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As ACA Pushes Connectivity, Home Health Technologies to Double

Fueled by federal mandates and stimulus dollars that have helped medical care providers connect to each other and their patients, the U.S. home health technologies market is projected to double to $5.8 billion by the end of 2018, according to a new analysis.

In 2009, Obama signed into law the Health Information Technology for Economic and Clinical Health Act, (HITECH) which was part of the federal stimulus legislation known as the American Reinvestment and Recovery Act.

The legislation provides more than $20 billion to help doctors and hospitals move into the digital age through the use of electronic health records and related health information technology. There are also penalties in that legislation in the form of reduced Medicare payments if doctors and hospitals can't demonstrate an adequately working electronic health record system by next year.

In an article published in Forbes, Roeen Roashan, IHS analyst for consumer medical devices and digital health stated, "As connectivity and interoperability is increasing, these products - both devices and services - are starting to converge giving consumers more comprehensive solutions…As they become more comprehensive, the gap between clinical care and home health becomes more narrow, which is necessary to provide patient centered care."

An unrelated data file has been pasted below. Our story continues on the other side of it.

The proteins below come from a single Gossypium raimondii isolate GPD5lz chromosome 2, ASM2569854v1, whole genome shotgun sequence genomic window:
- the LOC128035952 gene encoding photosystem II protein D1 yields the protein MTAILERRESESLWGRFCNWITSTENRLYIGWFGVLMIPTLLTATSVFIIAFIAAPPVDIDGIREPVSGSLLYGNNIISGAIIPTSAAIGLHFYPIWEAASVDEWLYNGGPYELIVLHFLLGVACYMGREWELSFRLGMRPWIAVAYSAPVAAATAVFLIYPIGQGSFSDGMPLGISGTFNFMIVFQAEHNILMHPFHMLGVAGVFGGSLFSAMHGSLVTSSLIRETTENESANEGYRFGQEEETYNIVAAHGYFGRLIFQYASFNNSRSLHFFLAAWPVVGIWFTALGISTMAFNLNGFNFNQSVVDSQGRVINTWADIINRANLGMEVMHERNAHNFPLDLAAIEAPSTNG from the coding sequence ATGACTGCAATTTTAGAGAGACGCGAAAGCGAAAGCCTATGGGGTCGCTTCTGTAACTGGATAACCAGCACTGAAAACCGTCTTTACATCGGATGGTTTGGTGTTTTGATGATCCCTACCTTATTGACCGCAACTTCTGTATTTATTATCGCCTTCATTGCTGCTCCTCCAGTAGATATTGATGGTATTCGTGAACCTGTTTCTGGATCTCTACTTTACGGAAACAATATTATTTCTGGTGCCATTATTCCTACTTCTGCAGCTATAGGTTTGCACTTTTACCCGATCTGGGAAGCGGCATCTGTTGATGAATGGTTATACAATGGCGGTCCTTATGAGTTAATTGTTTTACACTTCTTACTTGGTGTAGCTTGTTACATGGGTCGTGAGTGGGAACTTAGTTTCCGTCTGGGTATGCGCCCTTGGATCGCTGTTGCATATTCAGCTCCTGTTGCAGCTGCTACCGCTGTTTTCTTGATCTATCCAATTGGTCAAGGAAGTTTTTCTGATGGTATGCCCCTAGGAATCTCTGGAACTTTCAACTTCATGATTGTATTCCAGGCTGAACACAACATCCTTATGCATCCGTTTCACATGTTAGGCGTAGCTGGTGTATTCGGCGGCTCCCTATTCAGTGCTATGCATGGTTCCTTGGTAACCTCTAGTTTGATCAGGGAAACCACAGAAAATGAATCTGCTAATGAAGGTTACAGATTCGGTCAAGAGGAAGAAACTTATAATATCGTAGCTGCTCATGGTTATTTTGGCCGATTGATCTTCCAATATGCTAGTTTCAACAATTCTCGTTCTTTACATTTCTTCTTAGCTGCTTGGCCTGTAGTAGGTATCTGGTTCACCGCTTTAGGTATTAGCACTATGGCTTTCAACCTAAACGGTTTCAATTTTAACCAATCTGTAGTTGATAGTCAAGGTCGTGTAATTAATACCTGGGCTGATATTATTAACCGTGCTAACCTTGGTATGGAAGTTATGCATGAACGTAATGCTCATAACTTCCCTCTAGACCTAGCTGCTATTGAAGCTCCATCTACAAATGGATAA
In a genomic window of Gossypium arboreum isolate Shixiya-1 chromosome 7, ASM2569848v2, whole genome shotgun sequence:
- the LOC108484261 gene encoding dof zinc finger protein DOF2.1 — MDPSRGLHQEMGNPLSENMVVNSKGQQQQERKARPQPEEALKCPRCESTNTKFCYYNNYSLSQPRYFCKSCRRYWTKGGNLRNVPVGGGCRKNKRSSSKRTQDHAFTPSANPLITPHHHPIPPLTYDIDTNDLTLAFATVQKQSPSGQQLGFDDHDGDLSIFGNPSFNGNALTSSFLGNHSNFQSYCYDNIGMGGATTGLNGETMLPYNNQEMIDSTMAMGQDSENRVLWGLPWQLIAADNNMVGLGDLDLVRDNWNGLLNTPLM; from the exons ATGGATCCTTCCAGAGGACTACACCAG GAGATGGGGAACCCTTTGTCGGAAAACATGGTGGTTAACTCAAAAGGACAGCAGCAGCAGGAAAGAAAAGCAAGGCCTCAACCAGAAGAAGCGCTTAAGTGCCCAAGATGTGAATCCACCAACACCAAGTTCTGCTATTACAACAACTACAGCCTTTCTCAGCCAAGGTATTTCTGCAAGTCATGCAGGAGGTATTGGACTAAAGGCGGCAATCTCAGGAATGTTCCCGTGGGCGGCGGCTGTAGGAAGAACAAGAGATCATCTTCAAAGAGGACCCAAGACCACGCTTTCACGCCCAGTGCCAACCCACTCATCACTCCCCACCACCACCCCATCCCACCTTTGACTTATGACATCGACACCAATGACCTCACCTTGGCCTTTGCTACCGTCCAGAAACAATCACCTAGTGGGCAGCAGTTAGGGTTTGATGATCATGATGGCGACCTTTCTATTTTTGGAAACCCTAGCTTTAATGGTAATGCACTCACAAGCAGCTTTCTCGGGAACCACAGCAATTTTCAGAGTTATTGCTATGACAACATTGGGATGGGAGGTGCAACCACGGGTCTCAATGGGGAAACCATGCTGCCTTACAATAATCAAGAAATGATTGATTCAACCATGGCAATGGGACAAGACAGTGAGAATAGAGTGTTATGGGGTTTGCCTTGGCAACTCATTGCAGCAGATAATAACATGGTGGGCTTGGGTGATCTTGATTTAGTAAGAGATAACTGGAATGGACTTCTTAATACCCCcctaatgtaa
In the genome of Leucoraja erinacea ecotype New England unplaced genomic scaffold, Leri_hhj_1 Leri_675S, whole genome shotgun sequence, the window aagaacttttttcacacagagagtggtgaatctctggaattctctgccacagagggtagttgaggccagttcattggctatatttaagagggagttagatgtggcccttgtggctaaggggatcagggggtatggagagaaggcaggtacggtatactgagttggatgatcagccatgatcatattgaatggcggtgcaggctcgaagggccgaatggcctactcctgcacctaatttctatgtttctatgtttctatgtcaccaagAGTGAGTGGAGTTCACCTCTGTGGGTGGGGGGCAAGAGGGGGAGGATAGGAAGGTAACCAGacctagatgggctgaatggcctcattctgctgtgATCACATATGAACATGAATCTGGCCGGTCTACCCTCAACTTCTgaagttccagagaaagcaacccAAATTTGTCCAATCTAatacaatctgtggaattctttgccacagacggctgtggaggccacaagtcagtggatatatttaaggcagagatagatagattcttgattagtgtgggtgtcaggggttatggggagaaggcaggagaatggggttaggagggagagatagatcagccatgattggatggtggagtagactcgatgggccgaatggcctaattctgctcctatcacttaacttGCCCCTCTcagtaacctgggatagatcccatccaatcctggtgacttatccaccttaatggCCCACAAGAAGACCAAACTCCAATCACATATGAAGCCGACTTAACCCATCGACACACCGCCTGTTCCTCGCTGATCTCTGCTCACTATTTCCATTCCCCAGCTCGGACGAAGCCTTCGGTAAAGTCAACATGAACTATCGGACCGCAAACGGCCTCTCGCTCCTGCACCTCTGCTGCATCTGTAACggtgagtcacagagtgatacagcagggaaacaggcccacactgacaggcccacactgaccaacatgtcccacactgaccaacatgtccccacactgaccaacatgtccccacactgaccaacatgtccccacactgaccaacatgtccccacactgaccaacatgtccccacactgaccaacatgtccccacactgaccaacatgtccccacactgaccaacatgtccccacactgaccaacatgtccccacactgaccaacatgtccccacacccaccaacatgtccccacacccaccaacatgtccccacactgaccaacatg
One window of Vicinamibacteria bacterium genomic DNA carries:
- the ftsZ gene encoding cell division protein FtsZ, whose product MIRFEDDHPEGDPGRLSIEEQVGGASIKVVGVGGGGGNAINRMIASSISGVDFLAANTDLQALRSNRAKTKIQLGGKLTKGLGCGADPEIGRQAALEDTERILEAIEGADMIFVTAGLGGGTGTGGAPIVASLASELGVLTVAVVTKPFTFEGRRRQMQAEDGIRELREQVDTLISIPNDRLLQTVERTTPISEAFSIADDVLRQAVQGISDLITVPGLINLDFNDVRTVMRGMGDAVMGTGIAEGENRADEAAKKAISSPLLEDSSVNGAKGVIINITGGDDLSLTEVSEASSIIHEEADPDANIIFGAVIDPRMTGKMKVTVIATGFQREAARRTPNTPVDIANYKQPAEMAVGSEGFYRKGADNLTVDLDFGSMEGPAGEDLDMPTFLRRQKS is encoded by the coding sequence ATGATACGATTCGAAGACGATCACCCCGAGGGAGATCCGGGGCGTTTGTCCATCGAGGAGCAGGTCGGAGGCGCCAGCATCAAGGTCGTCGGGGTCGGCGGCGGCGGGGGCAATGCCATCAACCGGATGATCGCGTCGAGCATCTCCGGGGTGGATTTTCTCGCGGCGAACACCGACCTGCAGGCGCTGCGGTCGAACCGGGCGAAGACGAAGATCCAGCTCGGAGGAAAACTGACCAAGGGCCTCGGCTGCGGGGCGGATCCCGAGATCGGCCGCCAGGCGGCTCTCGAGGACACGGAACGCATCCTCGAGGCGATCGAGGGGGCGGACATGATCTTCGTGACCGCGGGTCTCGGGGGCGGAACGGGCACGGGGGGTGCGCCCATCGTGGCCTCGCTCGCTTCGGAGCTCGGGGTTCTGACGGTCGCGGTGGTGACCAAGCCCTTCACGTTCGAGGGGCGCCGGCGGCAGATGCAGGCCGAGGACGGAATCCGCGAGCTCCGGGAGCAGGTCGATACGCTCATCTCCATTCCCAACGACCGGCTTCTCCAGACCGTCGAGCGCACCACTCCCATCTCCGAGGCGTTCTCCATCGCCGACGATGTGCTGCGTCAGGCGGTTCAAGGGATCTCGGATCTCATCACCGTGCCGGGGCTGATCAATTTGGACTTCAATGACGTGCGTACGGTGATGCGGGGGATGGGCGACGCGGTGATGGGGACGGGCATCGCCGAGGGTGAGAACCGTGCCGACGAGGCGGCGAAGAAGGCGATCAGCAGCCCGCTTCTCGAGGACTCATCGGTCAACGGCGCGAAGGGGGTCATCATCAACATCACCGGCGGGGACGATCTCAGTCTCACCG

Employers, private insurers and the Affordable Care Act, which is moving medical care providers away from fee-for-service medicine where they are paid based on volume of services to reimbursement based on the value of care they provide, will drive the trend toward these new technologies and services. This trend uses technology to manage populations of patients to keep them out of the hospital where care is more expensive with a doctor or nurse practitioner managing the patient care and not always in person.


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